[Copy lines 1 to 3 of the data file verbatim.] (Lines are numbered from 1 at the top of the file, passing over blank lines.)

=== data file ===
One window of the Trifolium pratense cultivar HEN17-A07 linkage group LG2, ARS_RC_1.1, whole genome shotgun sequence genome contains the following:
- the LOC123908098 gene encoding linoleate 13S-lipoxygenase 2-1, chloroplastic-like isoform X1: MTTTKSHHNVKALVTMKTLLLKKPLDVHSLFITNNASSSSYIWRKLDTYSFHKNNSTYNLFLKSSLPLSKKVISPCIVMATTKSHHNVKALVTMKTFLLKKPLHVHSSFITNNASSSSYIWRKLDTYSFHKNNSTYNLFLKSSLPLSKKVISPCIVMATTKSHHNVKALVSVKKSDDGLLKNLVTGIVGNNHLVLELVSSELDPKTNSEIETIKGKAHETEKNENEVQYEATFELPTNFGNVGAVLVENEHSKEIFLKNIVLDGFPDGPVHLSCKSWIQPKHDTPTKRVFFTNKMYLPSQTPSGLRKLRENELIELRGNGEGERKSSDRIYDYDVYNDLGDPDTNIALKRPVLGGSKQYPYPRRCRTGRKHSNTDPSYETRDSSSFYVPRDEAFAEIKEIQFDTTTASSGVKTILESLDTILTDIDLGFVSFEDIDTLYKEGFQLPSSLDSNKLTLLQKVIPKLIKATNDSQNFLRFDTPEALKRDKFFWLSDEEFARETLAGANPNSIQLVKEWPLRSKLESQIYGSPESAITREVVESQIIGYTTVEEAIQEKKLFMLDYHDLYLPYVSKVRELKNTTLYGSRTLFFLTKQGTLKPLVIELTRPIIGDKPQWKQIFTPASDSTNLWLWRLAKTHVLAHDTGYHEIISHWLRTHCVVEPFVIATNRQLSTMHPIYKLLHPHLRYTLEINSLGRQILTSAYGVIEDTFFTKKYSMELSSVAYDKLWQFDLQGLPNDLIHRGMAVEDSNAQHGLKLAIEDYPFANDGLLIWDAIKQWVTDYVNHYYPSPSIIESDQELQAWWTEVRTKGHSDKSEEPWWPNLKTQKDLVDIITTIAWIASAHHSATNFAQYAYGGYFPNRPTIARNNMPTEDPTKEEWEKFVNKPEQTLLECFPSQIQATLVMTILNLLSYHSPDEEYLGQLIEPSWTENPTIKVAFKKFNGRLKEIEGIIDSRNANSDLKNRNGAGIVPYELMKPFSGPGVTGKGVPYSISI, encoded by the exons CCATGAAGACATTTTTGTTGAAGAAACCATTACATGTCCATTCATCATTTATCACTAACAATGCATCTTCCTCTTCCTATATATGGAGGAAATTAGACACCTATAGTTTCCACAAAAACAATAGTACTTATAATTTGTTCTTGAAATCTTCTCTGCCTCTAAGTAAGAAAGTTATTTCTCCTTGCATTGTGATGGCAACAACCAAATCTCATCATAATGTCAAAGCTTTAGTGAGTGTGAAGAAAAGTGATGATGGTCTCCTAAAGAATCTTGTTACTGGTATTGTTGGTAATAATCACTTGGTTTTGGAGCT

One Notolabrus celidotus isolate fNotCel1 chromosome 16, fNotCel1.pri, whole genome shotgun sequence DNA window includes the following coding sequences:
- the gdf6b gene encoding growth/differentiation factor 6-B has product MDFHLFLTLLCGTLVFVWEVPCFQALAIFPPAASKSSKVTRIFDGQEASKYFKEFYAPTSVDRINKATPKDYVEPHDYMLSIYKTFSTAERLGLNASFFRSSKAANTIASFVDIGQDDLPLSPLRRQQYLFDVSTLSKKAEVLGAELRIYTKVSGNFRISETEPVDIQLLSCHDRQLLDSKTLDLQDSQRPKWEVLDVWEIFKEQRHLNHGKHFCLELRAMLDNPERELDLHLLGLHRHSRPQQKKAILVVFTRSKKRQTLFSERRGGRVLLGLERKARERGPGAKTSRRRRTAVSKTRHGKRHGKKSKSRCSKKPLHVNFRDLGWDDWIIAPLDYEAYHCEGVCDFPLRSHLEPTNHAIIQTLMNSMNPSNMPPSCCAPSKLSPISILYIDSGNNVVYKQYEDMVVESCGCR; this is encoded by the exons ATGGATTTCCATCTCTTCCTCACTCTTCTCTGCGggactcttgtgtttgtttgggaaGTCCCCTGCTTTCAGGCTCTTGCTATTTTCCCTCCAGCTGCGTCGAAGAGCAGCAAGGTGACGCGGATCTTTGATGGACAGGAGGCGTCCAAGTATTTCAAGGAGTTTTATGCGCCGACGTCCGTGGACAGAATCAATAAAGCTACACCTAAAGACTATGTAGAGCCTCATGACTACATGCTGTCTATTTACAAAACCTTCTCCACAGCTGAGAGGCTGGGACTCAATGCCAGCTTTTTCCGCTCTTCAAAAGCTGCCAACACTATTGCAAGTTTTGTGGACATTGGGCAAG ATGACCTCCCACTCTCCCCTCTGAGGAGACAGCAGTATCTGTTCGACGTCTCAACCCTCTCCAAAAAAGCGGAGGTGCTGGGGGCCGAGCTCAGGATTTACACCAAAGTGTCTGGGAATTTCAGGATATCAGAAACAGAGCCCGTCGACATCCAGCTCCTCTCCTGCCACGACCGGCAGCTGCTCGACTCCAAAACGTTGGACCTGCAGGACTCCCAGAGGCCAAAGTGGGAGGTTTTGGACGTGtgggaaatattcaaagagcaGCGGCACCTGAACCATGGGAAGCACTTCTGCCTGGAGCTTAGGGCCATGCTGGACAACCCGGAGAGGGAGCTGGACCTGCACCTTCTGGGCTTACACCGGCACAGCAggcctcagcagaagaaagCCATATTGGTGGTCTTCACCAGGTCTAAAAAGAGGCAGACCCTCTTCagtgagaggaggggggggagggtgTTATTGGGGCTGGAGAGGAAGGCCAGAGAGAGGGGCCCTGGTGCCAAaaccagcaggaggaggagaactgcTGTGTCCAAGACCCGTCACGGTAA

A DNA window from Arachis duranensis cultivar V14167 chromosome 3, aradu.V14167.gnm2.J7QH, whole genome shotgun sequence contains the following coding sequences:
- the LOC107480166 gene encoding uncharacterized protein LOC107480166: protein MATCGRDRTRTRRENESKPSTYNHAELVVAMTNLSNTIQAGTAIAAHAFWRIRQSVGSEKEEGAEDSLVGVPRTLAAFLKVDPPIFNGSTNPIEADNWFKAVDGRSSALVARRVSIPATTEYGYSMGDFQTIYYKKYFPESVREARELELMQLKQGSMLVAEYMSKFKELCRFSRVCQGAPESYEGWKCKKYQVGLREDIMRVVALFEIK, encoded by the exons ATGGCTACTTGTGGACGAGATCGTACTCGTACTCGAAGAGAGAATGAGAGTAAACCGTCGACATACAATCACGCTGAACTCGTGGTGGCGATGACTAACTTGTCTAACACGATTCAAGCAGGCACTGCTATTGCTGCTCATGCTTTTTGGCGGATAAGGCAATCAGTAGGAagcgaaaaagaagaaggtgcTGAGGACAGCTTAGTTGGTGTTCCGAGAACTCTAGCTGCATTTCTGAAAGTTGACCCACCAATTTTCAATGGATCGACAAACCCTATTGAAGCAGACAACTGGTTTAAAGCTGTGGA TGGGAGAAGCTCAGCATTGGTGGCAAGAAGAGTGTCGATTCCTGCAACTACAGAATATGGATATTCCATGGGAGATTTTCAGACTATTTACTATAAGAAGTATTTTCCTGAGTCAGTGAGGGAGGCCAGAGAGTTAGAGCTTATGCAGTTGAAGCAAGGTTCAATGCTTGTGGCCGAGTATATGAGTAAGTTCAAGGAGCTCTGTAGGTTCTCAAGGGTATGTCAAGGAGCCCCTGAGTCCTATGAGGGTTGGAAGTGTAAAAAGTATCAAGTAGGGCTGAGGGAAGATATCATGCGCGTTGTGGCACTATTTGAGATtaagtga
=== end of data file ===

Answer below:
One window of the Trifolium pratense cultivar HEN17-A07 linkage group LG2, ARS_RC_1.1, whole genome shotgun sequence genome contains the following:
- the LOC123908098 gene encoding linoleate 13S-lipoxygenase 2-1, chloroplastic-like isoform X1: MTTTKSHHNVKALVTMKTLLLKKPLDVHSLFITNNASSSSYIWRKLDTYSFHKNNSTYNLFLKSSLPLSKKVISPCIVMATTKSHHNVKALVTMKTFLLKKPLHVHSSFITNNASSSSYIWRKLDTYSFHKNNSTYNLFLKSSLPLSKKVISPCIVMATTKSHHNVKALVSVKKSDDGLLKNLVTGIVGNNHLVLELVSSELDPKTNSEIETIKGKAHETEKNENEVQYEATFELPTNFGNVGAVLVENEHSKEIFLKNIVLDGFPDGPVHLSCKSWIQPKHDTPTKRVFFTNKMYLPSQTPSGLRKLRENELIELRGNGEGERKSSDRIYDYDVYNDLGDPDTNIALKRPVLGGSKQYPYPRRCRTGRKHSNTDPSYETRDSSSFYVPRDEAFAEIKEIQFDTTTASSGVKTILESLDTILTDIDLGFVSFEDIDTLYKEGFQLPSSLDSNKLTLLQKVIPKLIKATNDSQNFLRFDTPEALKRDKFFWLSDEEFARETLAGANPNSIQLVKEWPLRSKLESQIYGSPESAITREVVESQIIGYTTVEEAIQEKKLFMLDYHDLYLPYVSKVRELKNTTLYGSRTLFFLTKQGTLKPLVIELTRPIIGDKPQWKQIFTPASDSTNLWLWRLAKTHVLAHDTGYHEIISHWLRTHCVVEPFVIATNRQLSTMHPIYKLLHPHLRYTLEINSLGRQILTSAYGVIEDTFFTKKYSMELSSVAYDKLWQFDLQGLPNDLIHRGMAVEDSNAQHGLKLAIEDYPFANDGLLIWDAIKQWVTDYVNHYYPSPSIIESDQELQAWWTEVRTKGHSDKSEEPWWPNLKTQKDLVDIITTIAWIASAHHSATNFAQYAYGGYFPNRPTIARNNMPTEDPTKEEWEKFVNKPEQTLLECFPSQIQATLVMTILNLLSYHSPDEEYLGQLIEPSWTENPTIKVAFKKFNGRLKEIEGIIDSRNANSDLKNRNGAGIVPYELMKPFSGPGVTGKGVPYSISI, encoded by the exons CCATGAAGACATTTTTGTTGAAGAAACCATTACATGTCCATTCATCATTTATCACTAACAATGCATCTTCCTCTTCCTATATATGGAGGAAATTAGACACCTATAGTTTCCACAAAAACAATAGTACTTATAATTTGTTCTTGAAATCTTCTCTGCCTCTAAGTAAGAAAGTTATTTCTCCTTGCATTGTGATGGCAACAACCAAATCTCATCATAATGTCAAAGCTTTAGTGAGTGTGAAGAAAAGTGATGATGGTCTCCTAAAGAATCTTGTTACTGGTATTGTTGGTAATAATCACTTGGTTTTGGAGCT

One Notolabrus celidotus isolate fNotCel1 chromosome 16, fNotCel1.pri, whole genome shotgun sequence DNA window includes the following coding sequences: